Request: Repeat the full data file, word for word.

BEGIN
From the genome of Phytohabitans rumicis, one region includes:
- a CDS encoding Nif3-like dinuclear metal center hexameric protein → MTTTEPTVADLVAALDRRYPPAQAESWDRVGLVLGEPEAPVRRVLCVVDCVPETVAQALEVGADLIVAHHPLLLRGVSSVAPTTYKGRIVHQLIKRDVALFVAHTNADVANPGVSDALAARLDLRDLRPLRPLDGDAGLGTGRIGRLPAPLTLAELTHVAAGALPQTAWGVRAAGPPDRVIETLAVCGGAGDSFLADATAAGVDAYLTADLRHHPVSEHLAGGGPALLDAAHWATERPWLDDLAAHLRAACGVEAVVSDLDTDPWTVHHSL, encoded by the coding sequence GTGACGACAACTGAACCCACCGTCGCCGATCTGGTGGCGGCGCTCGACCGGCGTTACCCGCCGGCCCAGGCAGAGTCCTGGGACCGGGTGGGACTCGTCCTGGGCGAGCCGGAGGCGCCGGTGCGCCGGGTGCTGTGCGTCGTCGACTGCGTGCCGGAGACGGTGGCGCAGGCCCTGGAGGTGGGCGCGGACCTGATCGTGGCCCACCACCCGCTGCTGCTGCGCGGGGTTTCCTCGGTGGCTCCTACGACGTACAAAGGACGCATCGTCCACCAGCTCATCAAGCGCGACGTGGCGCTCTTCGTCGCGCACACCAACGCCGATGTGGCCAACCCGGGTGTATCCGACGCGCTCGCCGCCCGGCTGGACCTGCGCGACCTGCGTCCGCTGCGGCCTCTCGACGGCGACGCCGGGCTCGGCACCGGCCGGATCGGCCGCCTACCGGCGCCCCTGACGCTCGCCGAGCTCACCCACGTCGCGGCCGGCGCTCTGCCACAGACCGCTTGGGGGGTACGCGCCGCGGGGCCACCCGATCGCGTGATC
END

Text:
From the genome of Phytohabitans rumicis, one region includes:
- a CDS encoding Nif3-like dinuclear metal center hexameric protein → MTTTEPTVADLVAALDRRYPPAQAESWDRVGLVLGEPEAPVRRVLCVVDCVPETVAQALEVGADLIVAHHPLLLRGVSSVAPTTYKGRIVHQLIKRDVALFVAHTNADVANPGVSDALAARLDLRDLRPLRPLDGDAGLGTGRIGRLPAPLTLAELTHVAAGALPQTAWGVRAAGPPDRVIETLAVCGGAGDSFLADATAAGVDAYLTADLRHHPVSEHLAGGGPALLDAAHWATERPWLDDLAAHLRAACGVEAVVSDLDTDPWTVHHSL, encoded by the coding sequence GTGACGACAACTGAACCCACCGTCGCCGATCTGGTGGCGGCGCTCGACCGGCGTTACCCGCCGGCCCAGGCAGAGTCCTGGGACCGGGTGGGACTCGTCCTGGGCGAGCCGGAGGCGCCGGTGCGCCGGGTGCTGTGCGTCGTCGACTGCGTGCCGGAGACGGTGGCGCAGGCCCTGGAGGTGGGCGCGGACCTGATCGTGGCCCACCACCCGCTGCTGCTGCGCGGGGTTTCCTCGGTGGCTCCTACGACGTACAAAGGACGCATCGTCCACCAGCTCATCAAGCGCGACGTGGCGCTCTTCGTCGCGCACACCAACGCCGATGTGGCCAACCCGGGTGTATCCGACGCGCTCGCCGCCCGGCTGGACCTGCGCGACCTGCGTCCGCTGCGGCCTCTCGACGGCGACGCCGGGCTCGGCACCGGCCGGATCGGCCGCCTACCGGCGCCCCTGACGCTCGCCGAGCTCACCCACGTCGCGGCCGGCGCTCTGCCACAGACCGCTTGGGGGGTACGCGCCGCGGGGCCACCCGATCGCGTGATC